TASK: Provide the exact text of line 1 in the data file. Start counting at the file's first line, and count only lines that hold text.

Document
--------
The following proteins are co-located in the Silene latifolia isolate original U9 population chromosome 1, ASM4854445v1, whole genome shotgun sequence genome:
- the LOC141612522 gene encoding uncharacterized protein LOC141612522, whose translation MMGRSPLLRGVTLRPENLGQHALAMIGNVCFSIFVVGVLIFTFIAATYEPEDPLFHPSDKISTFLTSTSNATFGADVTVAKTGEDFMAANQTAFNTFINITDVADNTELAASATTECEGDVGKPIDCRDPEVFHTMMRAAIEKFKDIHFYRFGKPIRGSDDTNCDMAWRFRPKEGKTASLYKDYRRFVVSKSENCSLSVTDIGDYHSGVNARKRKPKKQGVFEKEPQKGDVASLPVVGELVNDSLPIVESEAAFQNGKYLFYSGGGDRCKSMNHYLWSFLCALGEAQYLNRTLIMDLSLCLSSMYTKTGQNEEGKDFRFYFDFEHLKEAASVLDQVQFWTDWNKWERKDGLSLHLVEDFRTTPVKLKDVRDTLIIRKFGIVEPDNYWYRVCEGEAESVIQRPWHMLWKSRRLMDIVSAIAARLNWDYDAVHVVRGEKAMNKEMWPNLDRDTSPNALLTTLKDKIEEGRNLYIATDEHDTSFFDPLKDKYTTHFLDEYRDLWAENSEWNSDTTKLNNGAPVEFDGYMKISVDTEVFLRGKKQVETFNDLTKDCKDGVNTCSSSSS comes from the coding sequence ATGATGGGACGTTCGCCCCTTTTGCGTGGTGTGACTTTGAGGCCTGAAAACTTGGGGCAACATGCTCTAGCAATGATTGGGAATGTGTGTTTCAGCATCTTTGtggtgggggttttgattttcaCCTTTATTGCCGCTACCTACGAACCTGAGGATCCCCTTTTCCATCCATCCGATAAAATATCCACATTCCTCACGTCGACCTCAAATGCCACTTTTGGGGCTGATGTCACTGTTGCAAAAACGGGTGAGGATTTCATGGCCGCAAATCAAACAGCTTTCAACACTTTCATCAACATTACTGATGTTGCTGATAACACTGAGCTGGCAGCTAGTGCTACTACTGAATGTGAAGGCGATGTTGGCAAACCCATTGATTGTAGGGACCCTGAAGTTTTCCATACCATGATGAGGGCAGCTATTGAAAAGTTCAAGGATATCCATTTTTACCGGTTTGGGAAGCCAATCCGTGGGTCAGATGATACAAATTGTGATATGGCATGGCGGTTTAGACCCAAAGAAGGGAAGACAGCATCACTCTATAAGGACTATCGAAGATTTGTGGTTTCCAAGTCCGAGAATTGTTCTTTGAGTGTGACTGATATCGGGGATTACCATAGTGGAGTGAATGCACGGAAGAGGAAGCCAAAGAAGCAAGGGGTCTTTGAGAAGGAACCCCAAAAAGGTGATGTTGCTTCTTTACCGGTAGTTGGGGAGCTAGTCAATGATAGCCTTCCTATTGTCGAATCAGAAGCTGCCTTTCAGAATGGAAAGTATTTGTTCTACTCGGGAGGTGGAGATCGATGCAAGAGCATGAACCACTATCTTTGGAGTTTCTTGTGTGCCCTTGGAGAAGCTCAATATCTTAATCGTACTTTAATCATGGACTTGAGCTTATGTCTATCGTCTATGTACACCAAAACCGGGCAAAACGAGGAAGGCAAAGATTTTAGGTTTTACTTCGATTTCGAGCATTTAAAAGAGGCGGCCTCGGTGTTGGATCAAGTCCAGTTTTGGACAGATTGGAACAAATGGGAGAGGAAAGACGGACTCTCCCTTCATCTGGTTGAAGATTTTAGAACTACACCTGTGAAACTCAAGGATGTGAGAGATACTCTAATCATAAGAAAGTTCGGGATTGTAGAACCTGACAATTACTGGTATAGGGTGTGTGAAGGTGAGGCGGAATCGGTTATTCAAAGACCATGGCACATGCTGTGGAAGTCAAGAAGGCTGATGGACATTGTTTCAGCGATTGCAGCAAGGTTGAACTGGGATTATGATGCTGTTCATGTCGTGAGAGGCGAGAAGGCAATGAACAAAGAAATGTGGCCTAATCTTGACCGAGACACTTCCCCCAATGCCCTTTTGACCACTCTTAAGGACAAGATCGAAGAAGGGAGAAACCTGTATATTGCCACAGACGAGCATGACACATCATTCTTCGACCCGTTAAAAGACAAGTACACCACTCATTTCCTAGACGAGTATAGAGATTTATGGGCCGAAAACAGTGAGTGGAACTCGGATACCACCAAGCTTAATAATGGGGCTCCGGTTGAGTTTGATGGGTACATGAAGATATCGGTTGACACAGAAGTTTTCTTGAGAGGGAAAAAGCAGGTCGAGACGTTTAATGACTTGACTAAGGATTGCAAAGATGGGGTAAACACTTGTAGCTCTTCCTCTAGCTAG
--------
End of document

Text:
The following proteins are co-located in the Silene latifolia isolate original U9 population chromosome 1, ASM4854445v1, whole genome shotgun sequence genome: